Indonesian palm oil farmers fret as prices plummet

Gov't urged to take prompt action to stabilize prices or risk fomenting unrest as parliament debates related bill
Indonesian palm oil farmers fret as prices plummet


A farmer harvests  fresh palm oil fruit at his plantation in Riau, Sumatra island in this 2018 file photo. (Photo supplied by the Palm Oil Farmers Union)

Fransiskus Andin is one of 5 million palm oil farmers in Indonesia whose lives have been affected by the falling prices of palm fruit at local markets in recent weeks.

The 42-year-old, a Catholic farmer from Suka Jaya of Sintang district in East Kalimantan province, and his friends are now facing economic hardship as the average price of fresh palm fruits has plunged from US$0.15 to just 1 cent per kilogram or lower.

Andin owns a one-hectare plantation that produces a ton of palm oil every two weeks. He used to earn $130 per month but his income has since halved.

"We're really suffering right now," he told

"What makes things even worse is that the falling prices coincide with the start of the academic year, which means I'm struggling to pay my kids' tuition fees," he said.

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Andin said he had to borrow money from friends to cover the fees for his four children, who are studying at a senior high school and a local university.

His only hope now is that the local government issues a regulation to stabilize prices and take firm action against what is widely viewed as a conspiracy to cause the prices to tank.

Saifulah, a 45-year-old palm oil farmer from Siak in Riau province of Sumatra island, is facing a similar bigger problem as he has a stake in a 3-million-hectare palm plantation, the world's biggest.

Farmers own 60 percent of the plantation, or 1.8 million hectares.

"We have to sell our palm fruit at the lowest possible price because it spoils quickly and then we don't earn anything," he said.

Saifulah, who has 3 hectares, said he used to earn US$360 a month but is lucky these days to see even half that much. That means he can't afford to pay his workers' wages and transportation costs, he said.

The situation is becoming so dire that some of the other farmers have already sold off their lots just to keep their heads above water, he added.

The average price of crude palm oil (CPO) has shed 5.2 percent in the last few months, wrecking the incomes of many local farmers, Saifulah said.

Mansuetus Darto, a Catholic activist and director of the Palm Oil Farmers Union, a group that advocates on behalf of farmers' rights, said prices could keep falling until the end of 2018 due to waning global demand.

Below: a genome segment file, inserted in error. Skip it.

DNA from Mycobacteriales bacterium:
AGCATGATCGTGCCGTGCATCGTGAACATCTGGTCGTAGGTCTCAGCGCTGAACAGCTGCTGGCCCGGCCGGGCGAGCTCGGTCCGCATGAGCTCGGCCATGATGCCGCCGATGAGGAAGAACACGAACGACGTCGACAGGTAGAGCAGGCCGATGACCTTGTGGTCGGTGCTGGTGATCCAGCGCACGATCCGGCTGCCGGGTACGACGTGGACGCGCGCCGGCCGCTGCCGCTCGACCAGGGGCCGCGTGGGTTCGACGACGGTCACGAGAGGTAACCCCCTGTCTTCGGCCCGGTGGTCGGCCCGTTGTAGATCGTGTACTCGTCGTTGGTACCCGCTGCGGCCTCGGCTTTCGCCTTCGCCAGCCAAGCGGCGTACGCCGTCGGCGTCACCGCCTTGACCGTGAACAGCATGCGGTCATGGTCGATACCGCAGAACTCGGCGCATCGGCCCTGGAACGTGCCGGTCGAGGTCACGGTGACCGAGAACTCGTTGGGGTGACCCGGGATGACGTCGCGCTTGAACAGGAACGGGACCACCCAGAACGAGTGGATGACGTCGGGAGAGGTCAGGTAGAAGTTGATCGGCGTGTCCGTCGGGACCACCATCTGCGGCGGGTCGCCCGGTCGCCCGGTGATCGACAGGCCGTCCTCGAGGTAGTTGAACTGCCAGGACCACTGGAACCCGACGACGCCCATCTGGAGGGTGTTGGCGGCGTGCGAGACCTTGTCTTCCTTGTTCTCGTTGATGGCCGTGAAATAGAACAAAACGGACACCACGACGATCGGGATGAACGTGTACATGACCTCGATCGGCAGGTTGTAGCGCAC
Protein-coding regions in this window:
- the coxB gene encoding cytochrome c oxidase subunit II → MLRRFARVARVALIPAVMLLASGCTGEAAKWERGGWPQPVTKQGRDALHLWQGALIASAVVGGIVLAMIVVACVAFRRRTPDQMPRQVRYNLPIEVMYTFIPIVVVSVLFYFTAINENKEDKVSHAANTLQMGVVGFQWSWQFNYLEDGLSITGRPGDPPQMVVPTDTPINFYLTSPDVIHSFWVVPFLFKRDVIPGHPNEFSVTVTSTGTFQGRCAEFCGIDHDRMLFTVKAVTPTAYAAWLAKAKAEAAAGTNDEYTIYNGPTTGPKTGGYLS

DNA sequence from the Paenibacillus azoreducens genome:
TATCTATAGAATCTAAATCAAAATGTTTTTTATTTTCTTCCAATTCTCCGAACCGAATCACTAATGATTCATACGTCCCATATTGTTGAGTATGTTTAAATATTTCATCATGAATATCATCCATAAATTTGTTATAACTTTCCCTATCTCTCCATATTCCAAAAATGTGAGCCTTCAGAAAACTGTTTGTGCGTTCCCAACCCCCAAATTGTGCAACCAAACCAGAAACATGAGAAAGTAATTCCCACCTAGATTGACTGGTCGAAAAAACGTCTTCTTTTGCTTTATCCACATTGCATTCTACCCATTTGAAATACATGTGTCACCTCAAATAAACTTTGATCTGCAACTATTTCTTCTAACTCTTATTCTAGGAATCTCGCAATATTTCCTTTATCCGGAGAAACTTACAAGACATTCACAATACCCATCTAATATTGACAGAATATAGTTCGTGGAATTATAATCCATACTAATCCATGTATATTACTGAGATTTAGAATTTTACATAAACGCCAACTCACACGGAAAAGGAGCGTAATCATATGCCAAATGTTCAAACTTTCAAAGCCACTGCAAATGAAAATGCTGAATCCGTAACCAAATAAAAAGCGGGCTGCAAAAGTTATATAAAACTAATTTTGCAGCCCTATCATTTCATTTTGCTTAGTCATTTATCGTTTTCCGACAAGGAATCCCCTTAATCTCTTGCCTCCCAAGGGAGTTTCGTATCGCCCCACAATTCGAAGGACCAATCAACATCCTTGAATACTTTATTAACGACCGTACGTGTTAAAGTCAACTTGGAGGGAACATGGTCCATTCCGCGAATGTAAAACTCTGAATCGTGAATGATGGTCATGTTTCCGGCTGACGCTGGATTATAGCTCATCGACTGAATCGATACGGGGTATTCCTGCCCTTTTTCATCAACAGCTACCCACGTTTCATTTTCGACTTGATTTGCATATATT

He said each of the farmers has at least a one-hectare stake in the big plantation but this is the first time they have seen their selling prices collapse at such scale.

He urged the Agriculture Ministry to intervene and stabilizes prices "to keep the farmers alive."

In his opinion, the government is duty-bound to protect farmers by distributing among them 90 percent of a US$2.1 billion contingency fund collected from palm oil companies to support biofuel projects.

Many farmers are being forced to sell their fresh fruit bunches to brokers at ludicrously cheap prices due to the threat of having warehouses full of rotting fruit, Darto said.

He blamed the nose-diving prices on the nascent China-U.S. trade war that is now affecting Indonesia's economy.

"All we can do is encourage farmers not to lose hope but rather keep on working because is the result of global trade," he said.

"We also advocate that they demand the local government respect their rights by making a regulation to protect them and stabilize prices," he added.

Meanwhile, farmers in restive Papua are also feeling the brunt of the sliding market.

The Indonesian government needs to step in and help out before things spiral out of control, said Sacred Heart Father Ansel Amo, who heads Merauke Archdiocese's Justice, Peace and Integrity of Creation Commission in Papua.

"Farmers here need reassurance [that things are going to be okay]," he told

Parliament is now debating a bill on palm oil and mulling price- stability measures to protect farmers in times of crisis such as when the market is rattled by extreme volatility, according to reports.

"I hope the government [resolves this issue] quickly and gives priority to farmers rather than just to big companies," Father Amo said.

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